For declaring an association between one instance of the declaring model and multiple instances of the other model, the association name must match with the plural form of the other model's name. For example:
1class User < ApplicationRecord 2 has_many :tasks 3end
Naming conventions for databases
As we discussed in the previous section, table names in a database should be plural and use the snake_case form. Same goes for the column names.
Foreign keys should be named following the pattern singularized_table_name_id. These are the fields that Active Record will look for when you create associations between your models.
For example, inside the tasks table we had created a foreign key by the name of user_id because Task model shares a belongs_to association with the User model.
Naming conventions for Controllers
Since a Controller is a Ruby class, it follows the general convention of naming a Ruby class. It uses CamelCase and has the Controller keyword as a suffix.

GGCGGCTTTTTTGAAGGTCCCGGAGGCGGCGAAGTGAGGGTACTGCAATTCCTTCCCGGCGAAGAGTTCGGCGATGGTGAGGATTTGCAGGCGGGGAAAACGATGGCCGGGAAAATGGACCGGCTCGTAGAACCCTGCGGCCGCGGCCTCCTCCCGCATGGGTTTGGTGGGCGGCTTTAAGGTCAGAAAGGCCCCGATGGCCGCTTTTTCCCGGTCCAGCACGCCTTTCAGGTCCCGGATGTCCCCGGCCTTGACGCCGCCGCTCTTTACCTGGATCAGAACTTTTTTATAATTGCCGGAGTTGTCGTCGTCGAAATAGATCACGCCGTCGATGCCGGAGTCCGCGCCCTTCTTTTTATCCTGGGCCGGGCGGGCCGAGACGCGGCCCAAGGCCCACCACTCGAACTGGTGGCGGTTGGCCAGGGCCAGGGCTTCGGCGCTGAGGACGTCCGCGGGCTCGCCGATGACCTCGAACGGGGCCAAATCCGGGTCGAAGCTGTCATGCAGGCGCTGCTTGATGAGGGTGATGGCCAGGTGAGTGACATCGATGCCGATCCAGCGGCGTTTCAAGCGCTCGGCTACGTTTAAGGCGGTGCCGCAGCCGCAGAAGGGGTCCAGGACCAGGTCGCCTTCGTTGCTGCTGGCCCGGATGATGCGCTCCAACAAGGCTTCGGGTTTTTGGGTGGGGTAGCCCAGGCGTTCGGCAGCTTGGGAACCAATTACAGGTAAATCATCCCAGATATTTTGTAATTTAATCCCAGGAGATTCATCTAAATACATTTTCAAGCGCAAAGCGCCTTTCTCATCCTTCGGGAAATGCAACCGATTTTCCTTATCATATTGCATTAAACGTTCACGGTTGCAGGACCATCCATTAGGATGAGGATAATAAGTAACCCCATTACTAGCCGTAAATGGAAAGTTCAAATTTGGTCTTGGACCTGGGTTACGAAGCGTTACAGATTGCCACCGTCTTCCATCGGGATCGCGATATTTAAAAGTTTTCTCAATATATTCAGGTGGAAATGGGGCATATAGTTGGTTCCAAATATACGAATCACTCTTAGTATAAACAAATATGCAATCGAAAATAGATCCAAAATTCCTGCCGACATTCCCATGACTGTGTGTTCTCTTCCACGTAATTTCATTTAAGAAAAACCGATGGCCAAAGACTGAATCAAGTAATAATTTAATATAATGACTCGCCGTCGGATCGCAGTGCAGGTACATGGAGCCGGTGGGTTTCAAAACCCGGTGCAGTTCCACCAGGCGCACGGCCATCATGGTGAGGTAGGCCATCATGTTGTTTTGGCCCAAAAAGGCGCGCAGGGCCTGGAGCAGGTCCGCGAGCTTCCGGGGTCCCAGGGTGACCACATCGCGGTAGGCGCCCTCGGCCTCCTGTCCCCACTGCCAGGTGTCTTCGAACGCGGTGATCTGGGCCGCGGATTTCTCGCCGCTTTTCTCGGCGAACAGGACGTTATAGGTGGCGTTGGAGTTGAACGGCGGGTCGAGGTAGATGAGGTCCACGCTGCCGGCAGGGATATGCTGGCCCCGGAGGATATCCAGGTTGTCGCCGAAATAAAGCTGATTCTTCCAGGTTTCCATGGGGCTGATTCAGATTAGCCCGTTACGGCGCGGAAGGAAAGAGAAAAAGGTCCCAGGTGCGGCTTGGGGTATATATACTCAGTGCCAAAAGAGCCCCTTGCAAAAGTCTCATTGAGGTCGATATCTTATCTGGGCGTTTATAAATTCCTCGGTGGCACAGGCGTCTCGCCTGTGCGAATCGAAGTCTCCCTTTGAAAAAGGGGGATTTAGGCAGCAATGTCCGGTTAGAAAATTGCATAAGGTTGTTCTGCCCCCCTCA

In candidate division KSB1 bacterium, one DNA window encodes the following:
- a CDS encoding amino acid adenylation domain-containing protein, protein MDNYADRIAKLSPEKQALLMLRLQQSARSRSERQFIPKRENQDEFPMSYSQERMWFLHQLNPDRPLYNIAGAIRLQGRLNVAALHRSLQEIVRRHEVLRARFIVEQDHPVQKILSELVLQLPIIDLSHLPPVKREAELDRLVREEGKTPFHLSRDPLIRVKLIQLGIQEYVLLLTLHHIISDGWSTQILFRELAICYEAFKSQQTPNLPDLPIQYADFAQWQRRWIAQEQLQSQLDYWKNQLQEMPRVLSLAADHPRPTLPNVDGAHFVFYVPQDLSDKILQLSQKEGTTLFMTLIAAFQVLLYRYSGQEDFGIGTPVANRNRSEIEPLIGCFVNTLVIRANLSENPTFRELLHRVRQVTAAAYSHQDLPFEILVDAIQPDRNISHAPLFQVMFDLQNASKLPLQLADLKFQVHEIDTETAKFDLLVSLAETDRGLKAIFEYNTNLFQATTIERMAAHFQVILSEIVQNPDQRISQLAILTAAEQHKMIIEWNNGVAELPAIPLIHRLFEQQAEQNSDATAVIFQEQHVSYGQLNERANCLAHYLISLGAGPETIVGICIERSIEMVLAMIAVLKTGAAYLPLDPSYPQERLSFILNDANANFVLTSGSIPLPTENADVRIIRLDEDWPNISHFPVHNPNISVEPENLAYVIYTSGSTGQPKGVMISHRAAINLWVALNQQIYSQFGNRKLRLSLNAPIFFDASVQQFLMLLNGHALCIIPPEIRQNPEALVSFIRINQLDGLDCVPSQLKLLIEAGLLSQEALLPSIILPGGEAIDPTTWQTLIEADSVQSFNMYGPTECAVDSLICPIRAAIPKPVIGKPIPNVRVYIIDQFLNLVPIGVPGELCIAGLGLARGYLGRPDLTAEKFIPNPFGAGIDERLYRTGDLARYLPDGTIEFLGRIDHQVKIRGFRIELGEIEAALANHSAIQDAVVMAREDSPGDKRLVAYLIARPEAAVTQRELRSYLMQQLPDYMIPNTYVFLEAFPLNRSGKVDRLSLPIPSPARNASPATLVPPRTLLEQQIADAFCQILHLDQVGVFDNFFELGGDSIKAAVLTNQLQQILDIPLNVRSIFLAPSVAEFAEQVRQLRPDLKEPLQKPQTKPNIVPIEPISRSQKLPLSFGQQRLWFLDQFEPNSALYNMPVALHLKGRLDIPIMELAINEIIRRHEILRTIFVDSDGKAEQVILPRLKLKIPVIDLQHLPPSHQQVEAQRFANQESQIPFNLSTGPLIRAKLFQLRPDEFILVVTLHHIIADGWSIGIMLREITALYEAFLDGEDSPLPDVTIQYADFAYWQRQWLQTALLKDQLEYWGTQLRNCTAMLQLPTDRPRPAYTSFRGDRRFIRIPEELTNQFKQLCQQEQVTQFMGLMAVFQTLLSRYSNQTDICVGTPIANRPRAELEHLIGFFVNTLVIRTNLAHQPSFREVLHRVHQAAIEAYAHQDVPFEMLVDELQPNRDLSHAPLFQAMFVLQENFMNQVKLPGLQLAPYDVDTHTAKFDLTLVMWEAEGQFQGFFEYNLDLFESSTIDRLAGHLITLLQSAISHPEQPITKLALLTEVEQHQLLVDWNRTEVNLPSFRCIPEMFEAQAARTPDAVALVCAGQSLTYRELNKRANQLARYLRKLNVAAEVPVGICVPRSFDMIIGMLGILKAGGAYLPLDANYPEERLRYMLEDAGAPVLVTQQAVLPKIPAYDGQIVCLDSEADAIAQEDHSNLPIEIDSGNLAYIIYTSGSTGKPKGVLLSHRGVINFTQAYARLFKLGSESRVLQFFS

There are two key details to note here:
The name of the controller is usually plural. For example, notice how tasks is plural in TasksController.
The Controller keyword suffix is always singular. Meaning we don't use Controllers as suffix.
Controller actions are methods and use snake_case. Their names usually match the route names defined in the routes config file.
In case of RESTful routes, controller actions are usually named after the standard CRUD operations performed by RESTful routes namely index, show, new, create, edit, update and delete. For example:
1resources :users, only: %i[create index]